Harvard Law School‘s Cyberlaw Clinic, based at Harvard’s Berkman Center for Internet & Society, provides high-quality, pro-bono legal services to appropriate clients on issues relating to the Internet, technology, and intellectual property. Students enhance their preparation for high-tech practice and earn course credit by working on real-world litigation, client counseling, advocacy, and transactional / licensing projects and cases. The Clinic strives to help clients achieve success in their activities online, mindful of (and in response to) existing law. The Clinic also works with clients to shape the law’s development through policy and advocacy efforts. The Cyberlaw Clinic was the first of its kind, and it continues its tradition of innovation in its areas of practice. The Clinic works independently, with law students supervised by experienced and licensed attorneys. In some cases, the Clinic collaborates with counsel throughout the country to take advantage of regional or substantive legal expertise.
WEROBOT 2015, “Legal and Ethical Issues in the Use of Telepresence Robots: Best Practices and Toolkit” | University of Washington School of Law, William H. Gates Hall | April 10, 2015, 3:15 pm – 4:15 pm | Cyberlaw Clinic Managing Director Chris Bavitz and spring 2015 Clinic students Cecillia Xie and Jack Xu, along with Chelsea Barabas of the MIT Center for Civic Media, will present a working draft of their toolkit on legal and ethical concerns regarding the use of telepresence robots to the 2015 WeRobot conference in Seattle. The team will speak with discussant Laurel D. Riek of University of Notre Dame about the project. Telepresence robots allow users to attend meetings and events to interact with participants remotely and have significant applications in the work, school, and conference settings. The Clinic has been working with Chelsea, together with Berkman Fellow and MIT Media Lab PhD student J. Nathan Matias, to maximize opportunities and navigate legal and regulatory challenges associated with telepresence robotics.
UNIVERSITY OF GENEVA INTERNET L@W SUMMER SCHOOL | University of Geneva, Geneva, Switzerland | June 15, 2015 – June 26, 2015 | Cyberlaw Clinic Managing Director Chris Bavitz will join a number of internationally-renowned experts on law and technology for the second consecutive year of the University of Geneva’s Internet L@w Summer School, in Geneva Switzerland, June 15, 2015 – June 26, 2015. Course Academic Director, Professor Jacques de Werra of University of Geneva will again lead a fantastic program that includes discussions of intellectual property, surveillance, competition law, and Internet jurisdiction (among many other topics). Chris will run sessions focused on practical aspects of cyberlaw and strategic considerations that arise when litigating Internet disputes and a session dedicated to the sale and licensing of content online. The program includes a number of people from within the Berkman Center orbit, including Berkman Faculty Director Terry Fisher (talking about “IP and the Future of Entertainment”); Berkman Fellows Neal Cohen, Primavera De Filipi, Camille François, and Kate Darling (directing a session on X); and Professor de Werra himself (who was in residence at Berkman during the 2012-13 academic year).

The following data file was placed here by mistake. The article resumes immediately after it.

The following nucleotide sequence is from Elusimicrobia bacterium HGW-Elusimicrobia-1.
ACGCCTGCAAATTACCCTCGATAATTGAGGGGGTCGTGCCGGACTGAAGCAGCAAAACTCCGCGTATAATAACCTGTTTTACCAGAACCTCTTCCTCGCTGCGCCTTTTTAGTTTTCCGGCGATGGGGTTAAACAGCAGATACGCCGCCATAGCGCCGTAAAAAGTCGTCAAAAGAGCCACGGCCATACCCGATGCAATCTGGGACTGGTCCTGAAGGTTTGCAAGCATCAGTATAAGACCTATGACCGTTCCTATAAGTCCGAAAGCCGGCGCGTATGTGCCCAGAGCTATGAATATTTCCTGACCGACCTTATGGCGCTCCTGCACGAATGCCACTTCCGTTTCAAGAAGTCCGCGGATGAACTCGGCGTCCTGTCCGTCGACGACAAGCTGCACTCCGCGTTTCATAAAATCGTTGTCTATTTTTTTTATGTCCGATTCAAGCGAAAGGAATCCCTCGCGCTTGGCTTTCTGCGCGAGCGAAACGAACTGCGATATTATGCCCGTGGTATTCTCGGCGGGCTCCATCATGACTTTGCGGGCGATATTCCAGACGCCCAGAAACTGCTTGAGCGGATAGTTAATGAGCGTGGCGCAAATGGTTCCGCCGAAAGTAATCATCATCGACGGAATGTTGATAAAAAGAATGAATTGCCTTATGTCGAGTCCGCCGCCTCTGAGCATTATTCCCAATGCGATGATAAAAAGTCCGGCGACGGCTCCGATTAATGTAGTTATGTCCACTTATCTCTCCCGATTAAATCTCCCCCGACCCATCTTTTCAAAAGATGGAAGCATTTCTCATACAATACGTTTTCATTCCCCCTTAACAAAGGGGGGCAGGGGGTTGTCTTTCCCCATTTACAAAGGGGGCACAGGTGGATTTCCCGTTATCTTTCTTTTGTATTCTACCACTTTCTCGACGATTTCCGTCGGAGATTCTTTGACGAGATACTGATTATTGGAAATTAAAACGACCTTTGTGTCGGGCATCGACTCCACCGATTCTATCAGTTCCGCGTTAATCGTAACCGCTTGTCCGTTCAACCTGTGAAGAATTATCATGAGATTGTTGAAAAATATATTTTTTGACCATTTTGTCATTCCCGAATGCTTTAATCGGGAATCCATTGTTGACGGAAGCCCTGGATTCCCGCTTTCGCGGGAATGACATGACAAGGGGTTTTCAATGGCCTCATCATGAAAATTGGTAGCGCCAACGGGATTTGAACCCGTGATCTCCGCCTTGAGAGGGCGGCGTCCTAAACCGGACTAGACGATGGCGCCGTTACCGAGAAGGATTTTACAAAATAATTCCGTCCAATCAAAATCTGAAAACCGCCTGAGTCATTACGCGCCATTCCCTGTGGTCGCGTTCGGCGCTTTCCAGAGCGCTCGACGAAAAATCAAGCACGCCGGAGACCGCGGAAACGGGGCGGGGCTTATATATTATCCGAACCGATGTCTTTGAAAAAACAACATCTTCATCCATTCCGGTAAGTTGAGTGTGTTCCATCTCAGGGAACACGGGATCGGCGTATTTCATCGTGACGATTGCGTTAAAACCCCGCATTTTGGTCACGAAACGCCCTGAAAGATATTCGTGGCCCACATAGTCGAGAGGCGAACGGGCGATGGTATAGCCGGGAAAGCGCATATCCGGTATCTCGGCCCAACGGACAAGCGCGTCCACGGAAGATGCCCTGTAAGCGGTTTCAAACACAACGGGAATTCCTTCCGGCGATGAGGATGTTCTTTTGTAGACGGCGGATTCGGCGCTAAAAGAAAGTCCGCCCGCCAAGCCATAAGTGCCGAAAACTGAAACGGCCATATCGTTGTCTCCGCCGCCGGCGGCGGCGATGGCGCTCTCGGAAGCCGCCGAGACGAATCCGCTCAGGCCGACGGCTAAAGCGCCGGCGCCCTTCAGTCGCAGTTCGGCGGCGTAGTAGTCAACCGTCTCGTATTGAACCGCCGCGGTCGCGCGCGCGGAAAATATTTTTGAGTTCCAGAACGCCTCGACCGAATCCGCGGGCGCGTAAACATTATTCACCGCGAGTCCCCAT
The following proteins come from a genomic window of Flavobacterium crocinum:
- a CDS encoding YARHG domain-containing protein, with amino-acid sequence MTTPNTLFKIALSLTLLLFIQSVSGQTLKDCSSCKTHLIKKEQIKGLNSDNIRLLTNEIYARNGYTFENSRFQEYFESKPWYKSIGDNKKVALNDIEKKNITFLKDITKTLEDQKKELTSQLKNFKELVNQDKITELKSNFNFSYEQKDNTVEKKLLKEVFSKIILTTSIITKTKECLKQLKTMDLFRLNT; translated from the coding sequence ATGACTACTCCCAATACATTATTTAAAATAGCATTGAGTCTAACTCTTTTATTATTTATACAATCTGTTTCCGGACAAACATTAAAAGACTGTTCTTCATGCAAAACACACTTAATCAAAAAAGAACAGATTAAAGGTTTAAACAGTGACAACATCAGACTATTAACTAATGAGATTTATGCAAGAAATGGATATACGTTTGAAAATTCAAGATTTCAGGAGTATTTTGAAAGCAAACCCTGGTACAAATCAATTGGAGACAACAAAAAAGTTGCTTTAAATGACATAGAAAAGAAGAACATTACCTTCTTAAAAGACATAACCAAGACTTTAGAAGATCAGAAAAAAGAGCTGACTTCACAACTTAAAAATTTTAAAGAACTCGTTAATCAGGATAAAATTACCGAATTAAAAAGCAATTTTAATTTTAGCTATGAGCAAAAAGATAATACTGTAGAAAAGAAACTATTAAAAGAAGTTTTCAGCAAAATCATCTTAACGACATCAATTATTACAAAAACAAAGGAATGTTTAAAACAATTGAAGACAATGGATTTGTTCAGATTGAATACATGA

From the Blog
Harvard Law School 1Ls and 2Ls should note that registration for HLS clinics during the 2015-16 academic year takes place on Wednesday April 1st and Thursday April 2nd. Details are available on the HLS Office of Clinical and Pro Bono Programs’ website. In advance of registration, the HLS Clinical Fair will take place on Wednesday, March 25th from 6:00 to 8:oo pm. The Fair is a great opportunity to meet representatives from all the HLS clinics, and the Cyberlaw Clinic staff will be there to tell you about our work. Our staff also invites any students interested in enrolling in the Cyberlaw Clinic next year to an open house on Friday, March 27th from 3:00 to 5:00 pm in our offices on the garden level of 23 Everett Street. Clinic staff and students will be around and available to chat about their experiences. We hope to see you there!
Today marks the beginning of Fair Use Week, a celebration of the doctrine of fair use in copyright law. Fair use allows a judge to decide – using a set of four factors articulated by the Copyright Act to guide the analysis – that a person can use another’s copyrighted work without permission or payment, despite the copyright holder’s normal ability to control the use. →
COMMONWEALTH OF MASSACHUSETTS v. ROUSSEAU | No. SJC-11227 | Mass. January 22, 2013 | The Cyberlaw Clinic filed this brief on behalf of the Electronic Frontier Foundation, defending the location privacy of the people of Massachusetts in the case of Commonwealth v. Rousseau. The Supreme Judicial Court had called for amicus briefs, asking the question of whether a passenger in a vehicle tracked by GPS had the legal right to challenge the collection of their location data. The brief argues that a passenger does have such standing, primarily because of the passenger’s reasonable expectation that movements will not be tracked by the government without the issuance of a valid warrant. The brief also points out that courts must be vigilant in applying traditional legal safeguards against unreasonable searches and seizures in the context of increasingly invasive surveillance technologies.